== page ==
Compulsory core unit for students in new Law degrees, who commenced in 2013 or later, with course codes: 63I, 63J, 63K, 63L, 63M, 63N, 63O 63P. Also degrees commencing 2014 63Q and 63R.
This Unit is part of the revised curriculum in the law degree. The criminal procedure component of old unit LAW423 is included in Criminal Law B & Criminal Procedure. This Unit contains the necessary content about civil procedure as prescribed by the Law Admissions Consultative Committee, Uniform Admissions Rules Schedule 1 Prescribed Areas of Knowledge ("Priestley 11") and also includes education about dispute resolution in connection with the formal civil justice system. It also advances students' achievement of the Threshold Learning Outcomes for Law (TLOs), in particular, TLO5(b) "collaborate effectively".
This Unit will examine how civil litigation is commenced, managed and finalised. The primary content focus will be the rules and practices of civil procedure in the Supreme Court of Tasmania and the Federal Court of Australia. The international context is explored through comparison with other jurisdictions. This Unit satisfies the prescribed admission requirement that the law degree include knowledge and application of rules concerning jurisdiction, initiation and service of process, definition of issues, judgement and enforcement (the “Civil Dispute Resolution” topic area). These and other rules and civil procedures are considered in the broader policy context. The transformative influence of recent governmental policies and reforms that actively promote early information sharing, active case management by courts, out of court dispute resolution processes and settlement will be detailed.
Overarching themes include: access to justice, transparency, the tension between adversarial and non-adversarial approaches, and the evolution of the role of the lawyer in modern civil litigation practice. Students will obtain and apply knowledge of the different paths that litigated matters may take, the ways that lawyers and courts can manage the pre-trial process and develop an appreciation for the influence of pre-trial processes on both settlement and the trial process. Students will be expected to take a critical view of civil procedures (both traditional and new). Consideration of dispute resolution is necessary to equip students to understand the way that courts operate in the modern context, where increasing emphasis is placed on informal, confidential, settlement oriented processes. This understanding is relevant to all law students, whether or not they intend to practise law.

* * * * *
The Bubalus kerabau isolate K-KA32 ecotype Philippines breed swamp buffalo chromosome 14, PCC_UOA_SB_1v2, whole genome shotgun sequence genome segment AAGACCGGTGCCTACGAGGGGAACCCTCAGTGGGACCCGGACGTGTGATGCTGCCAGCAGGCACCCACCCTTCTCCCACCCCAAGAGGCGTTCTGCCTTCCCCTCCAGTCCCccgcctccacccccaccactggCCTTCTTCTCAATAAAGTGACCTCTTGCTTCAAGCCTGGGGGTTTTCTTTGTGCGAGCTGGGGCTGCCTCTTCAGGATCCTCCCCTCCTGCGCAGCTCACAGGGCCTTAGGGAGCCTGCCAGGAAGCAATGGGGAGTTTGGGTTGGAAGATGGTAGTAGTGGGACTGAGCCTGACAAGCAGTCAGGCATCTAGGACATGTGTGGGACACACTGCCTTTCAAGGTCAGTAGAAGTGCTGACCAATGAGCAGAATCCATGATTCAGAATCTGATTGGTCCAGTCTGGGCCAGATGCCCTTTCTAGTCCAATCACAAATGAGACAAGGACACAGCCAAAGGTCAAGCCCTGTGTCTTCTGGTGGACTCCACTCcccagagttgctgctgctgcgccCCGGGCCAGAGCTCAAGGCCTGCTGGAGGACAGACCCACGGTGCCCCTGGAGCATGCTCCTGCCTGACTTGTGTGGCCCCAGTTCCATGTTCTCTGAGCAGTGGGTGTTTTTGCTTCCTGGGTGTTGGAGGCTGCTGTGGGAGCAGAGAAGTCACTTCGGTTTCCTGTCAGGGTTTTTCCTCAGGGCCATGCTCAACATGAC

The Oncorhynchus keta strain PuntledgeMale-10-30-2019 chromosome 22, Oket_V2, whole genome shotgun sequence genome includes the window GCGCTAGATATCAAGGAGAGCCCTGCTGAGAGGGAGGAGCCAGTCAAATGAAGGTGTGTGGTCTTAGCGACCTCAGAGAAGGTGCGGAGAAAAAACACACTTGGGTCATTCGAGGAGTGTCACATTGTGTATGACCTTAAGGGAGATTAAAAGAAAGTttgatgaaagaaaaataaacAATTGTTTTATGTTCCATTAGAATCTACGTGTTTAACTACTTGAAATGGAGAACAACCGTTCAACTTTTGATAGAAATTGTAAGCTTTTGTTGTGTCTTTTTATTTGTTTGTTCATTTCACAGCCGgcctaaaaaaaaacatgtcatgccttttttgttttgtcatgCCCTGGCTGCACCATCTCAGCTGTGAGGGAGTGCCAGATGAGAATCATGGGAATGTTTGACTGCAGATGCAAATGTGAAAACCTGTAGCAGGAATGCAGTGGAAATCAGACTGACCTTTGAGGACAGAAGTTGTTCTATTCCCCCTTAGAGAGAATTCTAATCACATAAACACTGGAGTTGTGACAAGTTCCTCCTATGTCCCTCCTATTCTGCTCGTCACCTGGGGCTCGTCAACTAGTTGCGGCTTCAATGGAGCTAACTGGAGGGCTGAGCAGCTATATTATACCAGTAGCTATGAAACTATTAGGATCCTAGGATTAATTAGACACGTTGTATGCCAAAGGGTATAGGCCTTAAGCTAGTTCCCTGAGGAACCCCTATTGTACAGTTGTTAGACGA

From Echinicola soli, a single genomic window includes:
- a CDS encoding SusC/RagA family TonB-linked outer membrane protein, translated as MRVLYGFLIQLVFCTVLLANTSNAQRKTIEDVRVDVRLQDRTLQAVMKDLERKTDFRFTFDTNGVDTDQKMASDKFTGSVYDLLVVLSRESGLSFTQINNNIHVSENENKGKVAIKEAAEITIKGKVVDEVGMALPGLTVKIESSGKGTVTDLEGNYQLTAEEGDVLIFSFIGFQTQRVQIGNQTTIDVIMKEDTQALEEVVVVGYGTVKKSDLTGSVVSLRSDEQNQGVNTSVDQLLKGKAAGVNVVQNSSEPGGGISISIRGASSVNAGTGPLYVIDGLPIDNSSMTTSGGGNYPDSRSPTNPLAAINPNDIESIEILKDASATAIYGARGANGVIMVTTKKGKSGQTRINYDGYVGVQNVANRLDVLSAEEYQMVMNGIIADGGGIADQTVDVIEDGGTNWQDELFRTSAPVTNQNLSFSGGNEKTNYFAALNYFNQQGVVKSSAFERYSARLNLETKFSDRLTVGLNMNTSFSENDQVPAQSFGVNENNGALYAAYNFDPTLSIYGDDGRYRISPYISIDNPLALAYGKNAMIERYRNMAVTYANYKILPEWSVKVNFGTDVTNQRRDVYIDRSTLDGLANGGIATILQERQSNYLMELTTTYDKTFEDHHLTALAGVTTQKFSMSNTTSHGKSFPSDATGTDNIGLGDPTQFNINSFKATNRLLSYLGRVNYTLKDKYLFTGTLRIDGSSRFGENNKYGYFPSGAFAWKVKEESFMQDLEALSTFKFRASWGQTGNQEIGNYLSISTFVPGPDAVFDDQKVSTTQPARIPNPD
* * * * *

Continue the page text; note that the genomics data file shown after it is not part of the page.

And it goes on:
|Unit name||Civil Procedure|
|Faculty/School||College of Arts, Law and Education
School of Law
Dr Olivia Rundle
|Available as student elective?||No|
|Location||Study period||Attendance options||Available to|
- International students
- Domestic students
Special approval is required for enrolment into TNE Program units.
|Study Period||Start date||Census date||WW date||End date|
|Band||CSP Student Contribution||Full Fee Paying (domestic)||Field of Education|
|3||2017: $1,324.00||2017: $1,561.00||090900|
Fees for next year will be published in October. The fees above only apply for the year shown.
Please note: international students should refer to this page to get an indicative course cost.
LAW305 OR LAW250 AND LAW354 AND LAW352 AND LAW353 AND LAW351 OR LAW306 AND LAW324 AND LAW323 AND LAW307.
You cannot enrol in this unit as well as the following:
2 hours of lectures per week, online learning activities on MyLO (at least 1 hour per week) and regular 2 hour seminars (7 formal seminars in total).
|Timetable||View the lecture timetable | View the full unit timetable|